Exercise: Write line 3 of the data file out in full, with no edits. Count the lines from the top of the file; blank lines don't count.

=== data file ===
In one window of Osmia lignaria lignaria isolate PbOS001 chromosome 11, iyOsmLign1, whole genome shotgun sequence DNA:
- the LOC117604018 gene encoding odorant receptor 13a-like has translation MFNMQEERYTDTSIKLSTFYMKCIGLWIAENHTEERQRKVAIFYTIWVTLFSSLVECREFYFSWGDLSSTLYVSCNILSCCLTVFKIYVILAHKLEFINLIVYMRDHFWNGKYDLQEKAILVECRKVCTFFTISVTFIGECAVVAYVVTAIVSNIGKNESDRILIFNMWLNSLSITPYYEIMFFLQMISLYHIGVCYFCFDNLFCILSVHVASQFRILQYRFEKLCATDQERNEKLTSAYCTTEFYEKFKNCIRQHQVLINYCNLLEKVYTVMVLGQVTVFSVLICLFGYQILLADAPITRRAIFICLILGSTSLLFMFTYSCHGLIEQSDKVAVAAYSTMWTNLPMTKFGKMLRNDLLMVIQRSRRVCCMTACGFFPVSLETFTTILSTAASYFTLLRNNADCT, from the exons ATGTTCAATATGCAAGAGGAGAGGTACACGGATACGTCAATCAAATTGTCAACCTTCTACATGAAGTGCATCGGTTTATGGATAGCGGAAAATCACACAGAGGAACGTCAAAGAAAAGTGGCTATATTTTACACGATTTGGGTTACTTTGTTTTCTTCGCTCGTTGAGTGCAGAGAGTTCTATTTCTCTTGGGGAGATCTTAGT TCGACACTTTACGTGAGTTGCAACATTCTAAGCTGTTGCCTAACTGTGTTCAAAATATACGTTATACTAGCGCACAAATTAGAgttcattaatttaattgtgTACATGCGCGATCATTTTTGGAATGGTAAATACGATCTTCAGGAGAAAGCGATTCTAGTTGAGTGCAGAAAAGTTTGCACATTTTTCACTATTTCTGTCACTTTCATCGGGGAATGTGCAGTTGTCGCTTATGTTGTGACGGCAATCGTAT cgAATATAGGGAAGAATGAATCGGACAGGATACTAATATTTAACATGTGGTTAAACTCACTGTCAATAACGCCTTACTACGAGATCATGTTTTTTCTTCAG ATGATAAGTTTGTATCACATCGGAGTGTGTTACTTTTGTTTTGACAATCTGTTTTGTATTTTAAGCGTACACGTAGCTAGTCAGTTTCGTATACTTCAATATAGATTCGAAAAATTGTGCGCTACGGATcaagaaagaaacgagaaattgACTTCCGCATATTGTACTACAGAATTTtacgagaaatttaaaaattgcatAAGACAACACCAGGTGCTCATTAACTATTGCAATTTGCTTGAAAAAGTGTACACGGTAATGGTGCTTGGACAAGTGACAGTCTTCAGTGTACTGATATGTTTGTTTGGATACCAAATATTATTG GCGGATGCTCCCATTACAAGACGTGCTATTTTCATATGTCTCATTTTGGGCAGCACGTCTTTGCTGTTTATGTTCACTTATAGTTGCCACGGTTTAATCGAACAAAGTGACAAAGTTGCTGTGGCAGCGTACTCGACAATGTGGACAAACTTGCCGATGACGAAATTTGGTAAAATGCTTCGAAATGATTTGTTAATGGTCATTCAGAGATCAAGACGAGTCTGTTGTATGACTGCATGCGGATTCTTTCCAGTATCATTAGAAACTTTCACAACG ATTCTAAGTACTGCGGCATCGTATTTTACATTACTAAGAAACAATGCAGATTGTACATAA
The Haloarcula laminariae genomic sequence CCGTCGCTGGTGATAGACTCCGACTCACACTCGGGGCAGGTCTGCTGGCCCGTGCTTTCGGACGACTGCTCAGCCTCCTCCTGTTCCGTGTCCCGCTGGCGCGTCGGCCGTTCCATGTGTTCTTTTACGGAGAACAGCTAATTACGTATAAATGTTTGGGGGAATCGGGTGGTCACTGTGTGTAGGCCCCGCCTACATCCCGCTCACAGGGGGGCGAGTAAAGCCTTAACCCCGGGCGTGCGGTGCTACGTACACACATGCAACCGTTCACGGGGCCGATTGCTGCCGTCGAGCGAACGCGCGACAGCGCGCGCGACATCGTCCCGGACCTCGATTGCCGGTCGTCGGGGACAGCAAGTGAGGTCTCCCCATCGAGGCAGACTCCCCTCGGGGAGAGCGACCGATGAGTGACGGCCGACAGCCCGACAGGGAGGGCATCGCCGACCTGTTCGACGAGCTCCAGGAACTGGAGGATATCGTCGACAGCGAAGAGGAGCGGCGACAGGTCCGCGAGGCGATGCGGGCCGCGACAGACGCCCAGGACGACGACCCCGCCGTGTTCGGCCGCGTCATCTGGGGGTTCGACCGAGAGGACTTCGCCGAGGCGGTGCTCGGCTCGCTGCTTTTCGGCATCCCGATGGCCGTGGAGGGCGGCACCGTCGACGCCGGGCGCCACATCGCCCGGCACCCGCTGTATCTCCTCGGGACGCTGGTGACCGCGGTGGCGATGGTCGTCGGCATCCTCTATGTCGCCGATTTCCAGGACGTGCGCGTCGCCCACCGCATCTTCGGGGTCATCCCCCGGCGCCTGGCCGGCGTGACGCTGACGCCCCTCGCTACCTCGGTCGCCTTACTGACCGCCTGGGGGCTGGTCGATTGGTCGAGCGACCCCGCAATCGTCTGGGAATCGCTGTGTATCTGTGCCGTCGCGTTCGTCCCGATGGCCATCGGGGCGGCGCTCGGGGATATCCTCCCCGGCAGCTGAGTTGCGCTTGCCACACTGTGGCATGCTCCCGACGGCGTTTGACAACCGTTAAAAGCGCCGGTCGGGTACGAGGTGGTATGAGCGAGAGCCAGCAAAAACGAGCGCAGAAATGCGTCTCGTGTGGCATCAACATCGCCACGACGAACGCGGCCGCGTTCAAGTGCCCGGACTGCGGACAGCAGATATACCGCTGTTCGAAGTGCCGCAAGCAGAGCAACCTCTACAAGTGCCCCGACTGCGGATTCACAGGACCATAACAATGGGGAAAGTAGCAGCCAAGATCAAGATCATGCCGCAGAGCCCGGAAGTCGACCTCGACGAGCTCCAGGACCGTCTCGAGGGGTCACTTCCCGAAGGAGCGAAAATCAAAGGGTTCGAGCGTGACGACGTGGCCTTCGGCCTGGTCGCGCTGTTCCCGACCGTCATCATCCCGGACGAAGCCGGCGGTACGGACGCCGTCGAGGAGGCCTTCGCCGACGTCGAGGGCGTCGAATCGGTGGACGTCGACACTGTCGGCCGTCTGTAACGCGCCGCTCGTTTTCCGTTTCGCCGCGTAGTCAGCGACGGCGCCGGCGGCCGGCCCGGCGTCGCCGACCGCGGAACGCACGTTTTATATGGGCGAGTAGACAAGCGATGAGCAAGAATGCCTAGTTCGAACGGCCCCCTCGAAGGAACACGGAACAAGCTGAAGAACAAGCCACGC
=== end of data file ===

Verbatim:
The Haloarcula laminariae genomic sequence CCGTCGCTGGTGATAGACTCCGACTCACACTCGGGGCAGGTCTGCTGGCCCGTGCTTTCGGACGACTGCTCAGCCTCCTCCTGTTCCGTGTCCCGCTGGCGCGTCGGCCGTTCCATGTGTTCTTTTACGGAGAACAGCTAATTACGTATAAATGTTTGGGGGAATCGGGTGGTCACTGTGTGTAGGCCCCGCCTACATCCCGCTCACAGGGGGGCGAGTAAAGCCTTAACCCCGGGCGTGCGGTGCTACGTACACACATGCAACCGTTCACGGGGCCGATTGCTGCCGTCGAGCGAACGCGCGACAGCGCGCGCGACATCGTCCCGGACCTCGATTGCCGGTCGTCGGGGACAGCAAGTGAGGTCTCCCCATCGAGGCAGACTCCCCTCGGGGAGAGCGACCGATGAGTGACGGCCGACAGCCCGACAGGGAGGGCATCGCCGACCTGTTCGACGAGCTCCAGGAACTGGAGGATATCGTCGACAGCGAAGAGGAGCGGCGACAGGTCCGCGAGGCGATGCGGGCCGCGACAGACGCCCAGGACGACGACCCCGCCGTGTTCGGCCGCGTCATCTGGGGGTTCGACCGAGAGGACTTCGCCGAGGCGGTGCTCGGCTCGCTGCTTTTCGGCATCCCGATGGCCGTGGAGGGCGGCACCGTCGACGCCGGGCGCCACATCGCCCGGCACCCGCTGTATCTCCTCGGGACGCTGGTGACCGCGGTGGCGATGGTCGTCGGCATCCTCTATGTCGCCGATTTCCAGGACGTGCGCGTCGCCCACCGCATCTTCGGGGTCATCCCCCGGCGCCTGGCCGGCGTGACGCTGACGCCCCTCGCTACCTCGGTCGCCTTACTGACCGCCTGGGGGCTGGTCGATTGGTCGAGCGACCCCGCAATCGTCTGGGAATCGCTGTGTATCTGTGCCGTCGCGTTCGTCCCGATGGCCATCGGGGCGGCGCTCGGGGATATCCTCCCCGGCAGCTGAGTTGCGCTTGCCACACTGTGGCATGCTCCCGACGGCGTTTGACAACCGTTAAAAGCGCCGGTCGGGTACGAGGTGGTATGAGCGAGAGCCAGCAAAAACGAGCGCAGAAATGCGTCTCGTGTGGCATCAACATCGCCACGACGAACGCGGCCGCGTTCAAGTGCCCGGACTGCGGACAGCAGATATACCGCTGTTCGAAGTGCCGCAAGCAGAGCAACCTCTACAAGTGCCCCGACTGCGGATTCACAGGACCATAACAATGGGGAAAGTAGCAGCCAAGATCAAGATCATGCCGCAGAGCCCGGAAGTCGACCTCGACGAGCTCCAGGACCGTCTCGAGGGGTCACTTCCCGAAGGAGCGAAAATCAAAGGGTTCGAGCGTGACGACGTGGCCTTCGGCCTGGTCGCGCTGTTCCCGACCGTCATCATCCCGGACGAAGCCGGCGGTACGGACGCCGTCGAGGAGGCCTTCGCCGACGTCGAGGGCGTCGAATCGGTGGACGTCGACACTGTCGGCCGTCTGTAACGCGCCGCTCGTTTTCCGTTTCGCCGCGTAGTCAGCGACGGCGCCGGCGGCCGGCCCGGCGTCGCCGACCGCGGAACGCACGTTTTATATGGGCGAGTAGACAAGCGATGAGCAAGAATGCCTAGTTCGAACGGCCCCCTCGAAGGAACACGGAACAAGCTGAAGAACAAGCCACGC